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The French Language Pack is Downloading

Five or six houses down the street in our quiet Ottawa suburb lives a neighbour I make sure to avoid.

Both her son and her are a bit older than Mark and I. She must have noticed us at the park or in the street when Mark was a toddler because I don’t think we’ve ever been introduced formally but she seems to know a lot about me.

About two years ago, I was walking home with Mark and she was standing on her driveway. She greeted us and immediately mentioned it was weird I was talking to him in English—I have no idea why and how she knew I was French.

“We speak English at home,” I shrugged.

“But why?”

Why? In short, because reasons. Because we live in Ottawa, a predominantly English-speaking city. Because Feng speaks English and Mandarin and I speak English, Mandarin, French and good-enough Spanish, and English is our lingua franca. Because all of my friends and business contacts in Canada speak English (plus their mother tongue, if applicable) and it just makes sense to me to be consistent and think in this language as well.

“One parent, one language,” she started lecturing me. “My husband only speaks English to our son and I only speak my mother tongue to him. And now, he’s bilingual!”

I shrugged again. “I’m familiar with the approach. It’s great if it worked for you!”

“Did you at least try it?”

Did I? Maybe. I did speak French to Mark when he was a baby and a toddler, before he started daycare at two years old, when he was hanging out with me all day. Yes, I’m pretty sure I was speaking French. I must have said things like “allez, dodo!,” “a dada sur mon bidet” and other awfully deep and linguistically complex sentences, including a quick introduction to French nursery rhythms and a few swear words when I was exhausted after several sleepless nights in a row.

“Yes,” I replied. “I guess it just didn’t work for us.”

“You should have tried harder! Do you realize how important it is to speak several languages?”

Again, I do. I’m a fucking translator, lady. And it’s not like I woke up one morning and decided that I should make sure Mark doesn’t speak French.

See, it was all about priorities.

Our priority was to make sure baby Mark, and later toddler Mark, was reaching all the milestones. It’s been a little while now and even I’m starting to forget how stressful the first years are, but take my word for it—the ever-changing sleeping and eating schedule plus diaper changes, playtime, bathtime, etc. keep you busy.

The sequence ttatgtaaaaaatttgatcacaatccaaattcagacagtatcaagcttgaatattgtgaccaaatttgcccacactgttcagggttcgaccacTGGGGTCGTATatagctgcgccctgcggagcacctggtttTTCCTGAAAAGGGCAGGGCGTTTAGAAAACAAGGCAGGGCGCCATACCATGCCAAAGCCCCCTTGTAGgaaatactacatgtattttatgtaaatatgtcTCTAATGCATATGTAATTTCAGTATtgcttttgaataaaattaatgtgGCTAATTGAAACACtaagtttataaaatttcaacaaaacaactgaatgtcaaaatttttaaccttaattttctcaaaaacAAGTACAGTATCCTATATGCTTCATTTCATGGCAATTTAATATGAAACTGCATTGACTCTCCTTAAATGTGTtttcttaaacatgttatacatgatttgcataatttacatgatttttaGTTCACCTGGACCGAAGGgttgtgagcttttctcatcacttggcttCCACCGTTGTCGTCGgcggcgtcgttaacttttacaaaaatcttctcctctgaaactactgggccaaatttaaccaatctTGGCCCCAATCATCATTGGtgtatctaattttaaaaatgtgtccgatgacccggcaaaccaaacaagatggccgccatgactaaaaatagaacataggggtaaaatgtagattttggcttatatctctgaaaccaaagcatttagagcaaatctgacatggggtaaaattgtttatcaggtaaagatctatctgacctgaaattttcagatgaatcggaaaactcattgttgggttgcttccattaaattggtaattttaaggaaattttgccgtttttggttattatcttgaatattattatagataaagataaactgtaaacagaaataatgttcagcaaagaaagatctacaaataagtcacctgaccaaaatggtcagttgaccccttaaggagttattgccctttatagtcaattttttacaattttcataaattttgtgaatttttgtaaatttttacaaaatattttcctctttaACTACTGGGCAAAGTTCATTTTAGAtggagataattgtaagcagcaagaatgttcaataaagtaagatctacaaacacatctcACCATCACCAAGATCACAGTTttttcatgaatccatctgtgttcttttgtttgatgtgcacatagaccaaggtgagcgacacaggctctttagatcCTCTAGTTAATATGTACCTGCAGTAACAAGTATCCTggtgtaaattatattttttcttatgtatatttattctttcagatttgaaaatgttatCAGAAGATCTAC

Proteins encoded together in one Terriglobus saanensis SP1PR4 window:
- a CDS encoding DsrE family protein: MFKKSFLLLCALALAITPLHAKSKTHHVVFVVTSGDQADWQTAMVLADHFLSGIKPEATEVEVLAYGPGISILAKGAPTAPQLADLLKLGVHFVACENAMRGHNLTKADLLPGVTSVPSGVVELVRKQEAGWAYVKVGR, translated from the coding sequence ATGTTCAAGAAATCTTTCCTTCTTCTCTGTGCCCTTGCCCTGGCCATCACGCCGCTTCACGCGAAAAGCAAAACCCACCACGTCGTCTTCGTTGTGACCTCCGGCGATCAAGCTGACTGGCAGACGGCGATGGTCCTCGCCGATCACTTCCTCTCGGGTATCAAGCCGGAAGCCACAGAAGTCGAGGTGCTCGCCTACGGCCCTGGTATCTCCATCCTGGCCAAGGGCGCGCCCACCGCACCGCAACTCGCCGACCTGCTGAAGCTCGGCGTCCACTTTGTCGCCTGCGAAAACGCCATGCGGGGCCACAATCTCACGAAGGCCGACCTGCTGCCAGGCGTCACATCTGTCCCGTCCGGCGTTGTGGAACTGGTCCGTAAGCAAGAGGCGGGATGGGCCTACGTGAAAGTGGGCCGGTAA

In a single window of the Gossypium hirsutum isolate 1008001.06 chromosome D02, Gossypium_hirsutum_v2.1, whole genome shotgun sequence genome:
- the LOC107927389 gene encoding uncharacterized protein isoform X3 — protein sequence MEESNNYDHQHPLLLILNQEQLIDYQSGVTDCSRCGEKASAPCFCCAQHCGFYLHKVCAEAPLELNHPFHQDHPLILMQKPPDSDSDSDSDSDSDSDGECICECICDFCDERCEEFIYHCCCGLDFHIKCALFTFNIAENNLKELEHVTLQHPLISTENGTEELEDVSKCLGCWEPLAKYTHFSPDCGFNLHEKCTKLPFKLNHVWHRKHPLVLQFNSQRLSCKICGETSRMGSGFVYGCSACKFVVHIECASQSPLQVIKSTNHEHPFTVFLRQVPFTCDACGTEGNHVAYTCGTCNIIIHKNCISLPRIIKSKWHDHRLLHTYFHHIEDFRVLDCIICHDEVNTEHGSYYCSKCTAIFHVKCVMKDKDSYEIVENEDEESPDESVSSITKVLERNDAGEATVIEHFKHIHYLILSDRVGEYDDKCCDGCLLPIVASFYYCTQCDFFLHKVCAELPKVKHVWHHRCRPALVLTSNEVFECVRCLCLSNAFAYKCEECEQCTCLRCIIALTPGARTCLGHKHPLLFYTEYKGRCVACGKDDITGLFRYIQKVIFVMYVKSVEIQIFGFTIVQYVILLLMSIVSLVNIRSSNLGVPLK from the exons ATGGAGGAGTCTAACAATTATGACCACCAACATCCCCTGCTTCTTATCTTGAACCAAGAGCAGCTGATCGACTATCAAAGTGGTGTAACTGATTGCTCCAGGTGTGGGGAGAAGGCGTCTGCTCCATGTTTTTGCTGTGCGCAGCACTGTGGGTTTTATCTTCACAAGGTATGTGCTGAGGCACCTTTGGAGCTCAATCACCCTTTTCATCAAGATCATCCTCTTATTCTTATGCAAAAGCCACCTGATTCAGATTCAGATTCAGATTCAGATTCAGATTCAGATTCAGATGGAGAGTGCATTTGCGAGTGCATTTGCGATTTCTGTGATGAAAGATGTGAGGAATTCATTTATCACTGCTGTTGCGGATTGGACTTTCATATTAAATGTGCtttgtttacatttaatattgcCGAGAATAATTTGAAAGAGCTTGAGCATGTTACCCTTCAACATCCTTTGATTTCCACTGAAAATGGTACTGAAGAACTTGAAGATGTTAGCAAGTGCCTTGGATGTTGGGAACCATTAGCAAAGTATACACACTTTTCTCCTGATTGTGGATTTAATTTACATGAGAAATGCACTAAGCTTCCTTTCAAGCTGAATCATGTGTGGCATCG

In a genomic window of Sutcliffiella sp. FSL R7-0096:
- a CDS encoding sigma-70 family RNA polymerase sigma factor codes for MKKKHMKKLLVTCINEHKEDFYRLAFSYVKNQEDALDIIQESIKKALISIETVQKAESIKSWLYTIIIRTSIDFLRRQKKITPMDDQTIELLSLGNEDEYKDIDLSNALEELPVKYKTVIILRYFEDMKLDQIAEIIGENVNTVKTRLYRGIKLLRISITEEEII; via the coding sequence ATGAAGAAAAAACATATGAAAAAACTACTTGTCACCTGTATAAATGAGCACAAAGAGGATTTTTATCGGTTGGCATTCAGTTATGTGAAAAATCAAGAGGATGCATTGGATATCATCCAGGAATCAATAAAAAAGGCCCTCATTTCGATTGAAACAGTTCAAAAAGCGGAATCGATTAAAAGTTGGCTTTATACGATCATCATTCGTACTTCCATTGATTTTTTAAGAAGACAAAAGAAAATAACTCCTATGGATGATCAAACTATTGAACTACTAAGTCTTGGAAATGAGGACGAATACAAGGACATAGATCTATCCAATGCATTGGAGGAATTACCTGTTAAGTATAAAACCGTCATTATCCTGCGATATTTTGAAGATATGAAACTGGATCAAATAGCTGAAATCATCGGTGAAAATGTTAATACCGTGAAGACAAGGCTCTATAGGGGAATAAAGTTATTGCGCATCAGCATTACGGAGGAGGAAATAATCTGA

The second priority was running the household and working, and the third priority was sleeping enough to make sure we could accomplish the above-mentioned tasks. So no, I didn’t have extra brain cells to dedicate to Mark’s linguistic experience and above all, Feng and I had to communicate and be on the same page and for that, we have to use the one language we both master.

“Babies learn languages so easily,” she added.

Do they? Because that’s something easy to forget if you haven’t been around babies and toddlers in a while—learning to talk takes forever. The first few words come fast enough—mama, dada, cat, dog, moon—but vocabulary is very limited. Making complete sentences that make sense takes another few years. Grammar is a work in progress.

I kind of laugh at anyone who claims their one-year-old baby is bilingual. Oh really? He can say “me poop” in two different languages?

“We speak three languages at home,” I added. “English, French, Mandarin… at one point, we had to use one of these languages consistently so that Mark could learn to speak and express himself. He was getting frustrated.”

“Wait… are you saying his dad doesn’t speak to him in Mandarin? What a shame!”

And this is exactly why I avoid this neighbour. Every time I see her, she inquires about Mark’s progress in French—or rather she asks if I “finally” decided to speak French to him.

Goddamnit, lady, mind your own fucking business!

Well, I’m happy to say the French language pack is downloading. Mark’s French improved a lot this summer. He understands pretty much everything we say, he makes sentences, argues in French, say very normal things like “j’sais pas” and “n’importe quoi!” and has a strong opinion on croissants vs. pains au chocolat vs. chouquettes.

The kid is kind of French, after all. Still avoiding this neighbour, though.

Eating chouquettes, Jardin des Plantes, Nantes
Eating chouquettes, Jardin des Plantes, Nantes
Café Cult', rue des Carmes, Nantes
Café Cult’, rue des Carmes, Nantes
Procé area, Nantes
Procé area, Nantes
Procé area, Nantes
Procé area, Nantes
Cour Guist'hau, Nantes
Cour Guist’hau, Nantes
Doulon, Nantes
Doulon, Nantes
Doulon, Nantes
Doulon, Nantes
Eating a croissant, Boulevard Gaston Serpette, Nantes
Eating a croissant, Boulevard Gaston Serpette, Nantes
Eating a croissant, Boulevard Gaston Serpette, Nantes
Eating a croissant, Boulevard Gaston Serpette, Nantes

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